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PART 1 - 整体上,念头和想象的泉源被称作行蕴 AS A WHOLE, THE WELLSPRING
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AS A WHOLE, THE WELLSPRING of thought and imagination is called sankhara khandha. Each thought, each inkling of an idea ripples briefly through the mind and then ceases. In and of themselves, these mental ripples have no specific meaning. They merely flash briefly into awareness and then cease without a trace. Only when sañña khandha takes them up do they become thoughts and ideas with a specific meaning and content. Sañña khandha is the mental aggregate of memory, recognition and interpretation. Sañña takes fragments of thought and interprets and expands them, making assumptions about their significance, and thus turning them into issues. Sankhara then perpetuates these issues in the form of incessant, discursive thinking. Sañña, however, is the principal instigator. As soon as sankhara flashes up briefly, sañña immediately grasps it and defines its existence as this or that—agitating everything. These two are the mental faculties that cause all the trouble. Together they spin tales—of fortune and of woe—and then interpret them to be the reality of oneself. Relying on memory to identify everything that arises in awareness, sañña defines them and gives them meaning.


Sankharas arise and cease with distinct beginnings and endings, like flashes of lightning or fireflies blinking on and off. When observed closely, sañña khandha is far more subtle than sankhara khandha. Bursting into awareness, sankharas are the basic building blocks of thought. Sañña, on the other hand, is not experienced as flashes of thought. When the mind is perfectly still and the khandhas are very quiet, we can cl, early feel the manner in which each khandha arises. Sañña will slowly spread out, permeating the citta like ink moving through blotting paper, expanding slowly until it forms a mental picture. Following sañña’s lead, the sankharas, that are constantly arising, begin to form a picture and create a story around it that will then take on a life of its own. Thoughts about this or that begin with sañña recognizing and interpreting the ripplings of sankhara, molding them into a recognizable image which sankhara then continuously elaborates. Both of these mental factors are natural phenomena. They arise spontaneously, and are distinct from the awareness that knows them.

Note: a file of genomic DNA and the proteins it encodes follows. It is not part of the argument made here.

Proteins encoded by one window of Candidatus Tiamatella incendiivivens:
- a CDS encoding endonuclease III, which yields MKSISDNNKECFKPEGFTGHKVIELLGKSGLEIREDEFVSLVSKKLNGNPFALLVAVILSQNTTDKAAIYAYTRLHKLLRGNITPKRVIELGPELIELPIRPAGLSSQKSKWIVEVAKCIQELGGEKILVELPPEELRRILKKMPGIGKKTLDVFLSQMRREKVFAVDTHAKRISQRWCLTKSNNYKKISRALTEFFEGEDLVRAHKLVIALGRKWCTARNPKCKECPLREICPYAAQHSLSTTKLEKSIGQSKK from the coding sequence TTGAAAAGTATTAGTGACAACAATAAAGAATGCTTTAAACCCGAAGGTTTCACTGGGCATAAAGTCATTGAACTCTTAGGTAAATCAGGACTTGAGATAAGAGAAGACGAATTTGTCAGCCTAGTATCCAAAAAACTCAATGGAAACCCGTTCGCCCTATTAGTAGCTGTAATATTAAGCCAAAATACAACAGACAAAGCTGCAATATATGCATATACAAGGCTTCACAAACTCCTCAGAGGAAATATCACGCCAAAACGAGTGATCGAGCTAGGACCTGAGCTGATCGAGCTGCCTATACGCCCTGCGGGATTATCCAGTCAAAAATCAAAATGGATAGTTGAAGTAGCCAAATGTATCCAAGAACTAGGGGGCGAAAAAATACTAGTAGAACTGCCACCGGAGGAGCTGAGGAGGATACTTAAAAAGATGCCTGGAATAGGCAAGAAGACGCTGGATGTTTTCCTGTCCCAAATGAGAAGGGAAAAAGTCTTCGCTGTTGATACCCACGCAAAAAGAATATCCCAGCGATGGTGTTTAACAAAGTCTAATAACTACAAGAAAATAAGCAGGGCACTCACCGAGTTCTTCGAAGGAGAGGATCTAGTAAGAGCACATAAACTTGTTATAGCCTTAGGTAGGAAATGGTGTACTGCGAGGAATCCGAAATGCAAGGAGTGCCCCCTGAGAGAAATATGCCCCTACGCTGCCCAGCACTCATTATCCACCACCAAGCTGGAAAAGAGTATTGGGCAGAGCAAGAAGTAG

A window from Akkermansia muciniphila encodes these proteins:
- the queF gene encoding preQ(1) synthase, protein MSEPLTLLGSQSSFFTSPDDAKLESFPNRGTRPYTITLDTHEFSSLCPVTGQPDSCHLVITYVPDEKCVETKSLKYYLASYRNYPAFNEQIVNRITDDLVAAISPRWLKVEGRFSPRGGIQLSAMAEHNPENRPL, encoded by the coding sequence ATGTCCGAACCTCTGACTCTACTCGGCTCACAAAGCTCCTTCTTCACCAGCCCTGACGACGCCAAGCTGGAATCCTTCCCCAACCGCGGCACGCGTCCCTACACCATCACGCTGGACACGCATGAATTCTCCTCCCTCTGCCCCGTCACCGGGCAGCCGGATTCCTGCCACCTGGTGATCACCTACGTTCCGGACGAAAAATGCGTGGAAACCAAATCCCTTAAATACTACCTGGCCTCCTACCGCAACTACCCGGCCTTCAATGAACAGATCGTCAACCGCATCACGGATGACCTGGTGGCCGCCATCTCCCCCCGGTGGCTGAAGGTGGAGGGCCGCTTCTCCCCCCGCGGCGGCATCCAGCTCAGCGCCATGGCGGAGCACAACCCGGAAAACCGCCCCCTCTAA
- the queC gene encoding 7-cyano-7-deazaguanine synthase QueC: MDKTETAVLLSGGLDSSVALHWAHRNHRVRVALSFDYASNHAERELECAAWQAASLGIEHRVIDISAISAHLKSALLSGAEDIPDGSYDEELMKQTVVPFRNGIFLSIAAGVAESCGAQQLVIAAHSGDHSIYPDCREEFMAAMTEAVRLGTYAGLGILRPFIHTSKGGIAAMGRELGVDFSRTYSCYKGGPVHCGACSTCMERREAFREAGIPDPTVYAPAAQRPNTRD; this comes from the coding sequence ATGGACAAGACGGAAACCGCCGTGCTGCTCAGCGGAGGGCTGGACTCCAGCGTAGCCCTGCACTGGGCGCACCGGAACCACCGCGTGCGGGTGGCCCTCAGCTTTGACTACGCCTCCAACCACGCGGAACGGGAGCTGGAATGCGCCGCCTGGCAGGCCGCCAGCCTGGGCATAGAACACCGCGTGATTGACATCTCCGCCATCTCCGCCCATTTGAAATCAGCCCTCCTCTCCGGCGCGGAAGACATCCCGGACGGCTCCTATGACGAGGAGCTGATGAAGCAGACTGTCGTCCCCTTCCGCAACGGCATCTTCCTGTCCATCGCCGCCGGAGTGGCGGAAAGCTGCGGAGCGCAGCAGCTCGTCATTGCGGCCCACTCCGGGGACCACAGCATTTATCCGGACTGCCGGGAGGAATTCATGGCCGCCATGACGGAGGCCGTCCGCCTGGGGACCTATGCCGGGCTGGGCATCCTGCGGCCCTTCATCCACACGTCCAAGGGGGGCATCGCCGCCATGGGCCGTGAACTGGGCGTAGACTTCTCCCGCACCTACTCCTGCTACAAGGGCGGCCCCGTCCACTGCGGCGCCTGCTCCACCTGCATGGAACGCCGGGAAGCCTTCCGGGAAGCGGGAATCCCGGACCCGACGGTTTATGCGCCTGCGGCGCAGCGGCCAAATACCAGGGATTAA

Now, when the citta has investigated the khandhas repeatedly, ceaselessly and relentlessly, it will develop an expertise. Contemplating by means of wisdom, we are able to first relinquish the physical khandha. At the beginning stage of the investigation, wisdom will see through the physical body before it sees through—and can let go of—the other khandhas. Henceforth, the citta can gradually relinquish its attachment to feeling, memory, thought and consciousness in the same manner.


Put simply, the citta lets go when wisdom sees through the mental components of personality; before then, it holds on. Once wisdom has penetrated them completely, the citta can relinquish them all, recognizing that they are merely ripplings inside the citta and have no real substance. Whether good or bad, thoughts arise and cease all the same. No matter how they appear in the mind, they are just configurations created by sañña and sankhara and will simply vanish. There are no exceptions. No thought lasts more than an instant. Lacking duration, thoughts lack true substance and meaning; and therefore, they cannot be trusted.


So, what keeps providing us with these thoughts? What keeps producing them? One moment it’s churning out one thought; the next moment, another, forever deceiving oneself. They come from sights, sounds, tastes, smells and tactile sensations; they come from feeling, memory, thought and consciousness. We take our assumptions about our perceptions for granted, perpetuating the fraud until it becomes a fire burning our hearts. The citta is contaminated by just these factors, these conventions of the mind.


The purpose of the investigation is the removal of these factors. Their absence reveals the true nature of the citta. We will see that when the citta does not venture out to become involved with an object, it remains naturally calm and radiant; as in the saying: “Monks, the original citta is intrinsically bright and clear, but it becomes defiled by the commingling of kilesas that pass through.” The original citta is the radiant citta. This statement refers to the original nature of the citta that wanders from birth to birth in the cycle of rebirth. It may be compared to the citta of a newborn infant whose mental faculties are not sufficiently developed to fully comprehend sense objects. It does not refer to the original nature of the citta that has transcended the cycle of rebirth and is absolutely pure.


As we investigate the citta thoroughly, stage by stage, the defiling elements that previously roamed about will converge into a single radiant point, merging with the natural radiance inside the citta. This radiance is so majestic and mesmerizing that even exceptional mental faculties like supreme-mindfulness and supreme-wisdom will invariably fall under its spell at first. It’s a completely novel experience, never before encountered. It amazes and appears so extraordinary, so majestic and awe-inspiring, that it seems nothing could possibly compare with it at that moment. And why shouldn’t it be? It has been an absolute monarch, ruling over the three worlds of existence for countless eons. This point of radiance has held the citta under its power and command since time immemorial. And it will continue to mesmerize as long as the citta lacks the superior mindfulness and wisdom necessary to free itself from the power it exerts, forcing the citta to experience birth on countless levels of existence resulting from actions dictated by this subtle kilesa. Ultimately, it is this refined, natural radiance of mind that causes living beings to wander ceaselessly through samsara, experiencing birth and death.